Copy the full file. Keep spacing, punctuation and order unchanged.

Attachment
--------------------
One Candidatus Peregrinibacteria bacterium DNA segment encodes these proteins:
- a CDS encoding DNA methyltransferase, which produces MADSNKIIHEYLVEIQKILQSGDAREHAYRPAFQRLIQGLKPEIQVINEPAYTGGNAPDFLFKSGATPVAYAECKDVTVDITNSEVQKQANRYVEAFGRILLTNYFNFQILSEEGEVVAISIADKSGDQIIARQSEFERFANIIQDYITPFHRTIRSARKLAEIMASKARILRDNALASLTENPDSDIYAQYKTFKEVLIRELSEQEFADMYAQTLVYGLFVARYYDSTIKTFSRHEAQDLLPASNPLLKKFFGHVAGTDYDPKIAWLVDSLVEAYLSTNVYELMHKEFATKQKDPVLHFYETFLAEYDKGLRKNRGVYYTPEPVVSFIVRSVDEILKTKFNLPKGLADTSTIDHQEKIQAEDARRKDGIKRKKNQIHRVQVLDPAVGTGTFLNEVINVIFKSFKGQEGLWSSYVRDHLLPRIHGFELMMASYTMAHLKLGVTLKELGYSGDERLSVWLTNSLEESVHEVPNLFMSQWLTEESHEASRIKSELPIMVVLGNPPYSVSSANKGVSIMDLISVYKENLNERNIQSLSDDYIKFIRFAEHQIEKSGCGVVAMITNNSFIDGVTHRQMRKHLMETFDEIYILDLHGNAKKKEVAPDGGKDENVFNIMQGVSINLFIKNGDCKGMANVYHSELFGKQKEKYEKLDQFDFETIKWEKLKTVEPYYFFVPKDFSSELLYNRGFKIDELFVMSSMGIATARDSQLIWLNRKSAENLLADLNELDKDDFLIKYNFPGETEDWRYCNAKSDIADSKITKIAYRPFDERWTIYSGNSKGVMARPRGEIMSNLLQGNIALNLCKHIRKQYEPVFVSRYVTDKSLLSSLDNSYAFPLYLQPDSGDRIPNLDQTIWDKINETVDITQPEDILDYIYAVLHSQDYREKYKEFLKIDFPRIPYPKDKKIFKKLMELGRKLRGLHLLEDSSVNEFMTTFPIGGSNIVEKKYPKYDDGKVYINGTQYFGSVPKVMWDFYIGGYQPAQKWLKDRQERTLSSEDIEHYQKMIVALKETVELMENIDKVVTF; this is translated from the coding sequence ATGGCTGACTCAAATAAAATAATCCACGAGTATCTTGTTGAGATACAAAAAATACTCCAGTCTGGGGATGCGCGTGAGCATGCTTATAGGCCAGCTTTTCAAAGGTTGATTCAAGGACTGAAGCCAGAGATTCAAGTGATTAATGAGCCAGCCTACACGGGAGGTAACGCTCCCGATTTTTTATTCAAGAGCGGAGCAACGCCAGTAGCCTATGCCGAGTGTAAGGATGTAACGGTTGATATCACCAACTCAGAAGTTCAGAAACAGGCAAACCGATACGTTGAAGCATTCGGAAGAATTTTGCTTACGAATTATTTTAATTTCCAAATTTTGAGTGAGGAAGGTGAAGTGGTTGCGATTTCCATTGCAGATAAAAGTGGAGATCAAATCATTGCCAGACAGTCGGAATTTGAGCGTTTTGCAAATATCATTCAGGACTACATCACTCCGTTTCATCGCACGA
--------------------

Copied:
One Candidatus Peregrinibacteria bacterium DNA segment encodes these proteins:
- a CDS encoding DNA methyltransferase, which produces MADSNKIIHEYLVEIQKILQSGDAREHAYRPAFQRLIQGLKPEIQVINEPAYTGGNAPDFLFKSGATPVAYAECKDVTVDITNSEVQKQANRYVEAFGRILLTNYFNFQILSEEGEVVAISIADKSGDQIIARQSEFERFANIIQDYITPFHRTIRSARKLAEIMASKARILRDNALASLTENPDSDIYAQYKTFKEVLIRELSEQEFADMYAQTLVYGLFVARYYDSTIKTFSRHEAQDLLPASNPLLKKFFGHVAGTDYDPKIAWLVDSLVEAYLSTNVYELMHKEFATKQKDPVLHFYETFLAEYDKGLRKNRGVYYTPEPVVSFIVRSVDEILKTKFNLPKGLADTSTIDHQEKIQAEDARRKDGIKRKKNQIHRVQVLDPAVGTGTFLNEVINVIFKSFKGQEGLWSSYVRDHLLPRIHGFELMMASYTMAHLKLGVTLKELGYSGDERLSVWLTNSLEESVHEVPNLFMSQWLTEESHEASRIKSELPIMVVLGNPPYSVSSANKGVSIMDLISVYKENLNERNIQSLSDDYIKFIRFAEHQIEKSGCGVVAMITNNSFIDGVTHRQMRKHLMETFDEIYILDLHGNAKKKEVAPDGGKDENVFNIMQGVSINLFIKNGDCKGMANVYHSELFGKQKEKYEKLDQFDFETIKWEKLKTVEPYYFFVPKDFSSELLYNRGFKIDELFVMSSMGIATARDSQLIWLNRKSAENLLADLNELDKDDFLIKYNFPGETEDWRYCNAKSDIADSKITKIAYRPFDERWTIYSGNSKGVMARPRGEIMSNLLQGNIALNLCKHIRKQYEPVFVSRYVTDKSLLSSLDNSYAFPLYLQPDSGDRIPNLDQTIWDKINETVDITQPEDILDYIYAVLHSQDYREKYKEFLKIDFPRIPYPKDKKIFKKLMELGRKLRGLHLLEDSSVNEFMTTFPIGGSNIVEKKYPKYDDGKVYINGTQYFGSVPKVMWDFYIGGYQPAQKWLKDRQERTLSSEDIEHYQKMIVALKETVELMENIDKVVTF; this is translated from the coding sequence ATGGCTGACTCAAATAAAATAATCCACGAGTATCTTGTTGAGATACAAAAAATACTCCAGTCTGGGGATGCGCGTGAGCATGCTTATAGGCCAGCTTTTCAAAGGTTGATTCAAGGACTGAAGCCAGAGATTCAAGTGATTAATGAGCCAGCCTACACGGGAGGTAACGCTCCCGATTTTTTATTCAAGAGCGGAGCAACGCCAGTAGCCTATGCCGAGTGTAAGGATGTAACGGTTGATATCACCAACTCAGAAGTTCAGAAACAGGCAAACCGATACGTTGAAGCATTCGGAAGAATTTTGCTTACGAATTATTTTAATTTCCAAATTTTGAGTGAGGAAGGTGAAGTGGTTGCGATTTCCATTGCAGATAAAAGTGGAGATCAAATCATTGCCAGACAGTCGGAATTTGAGCGTTTTGCAAATATCATTCAGGACTACATCACTCCGTTTCATCGCACGA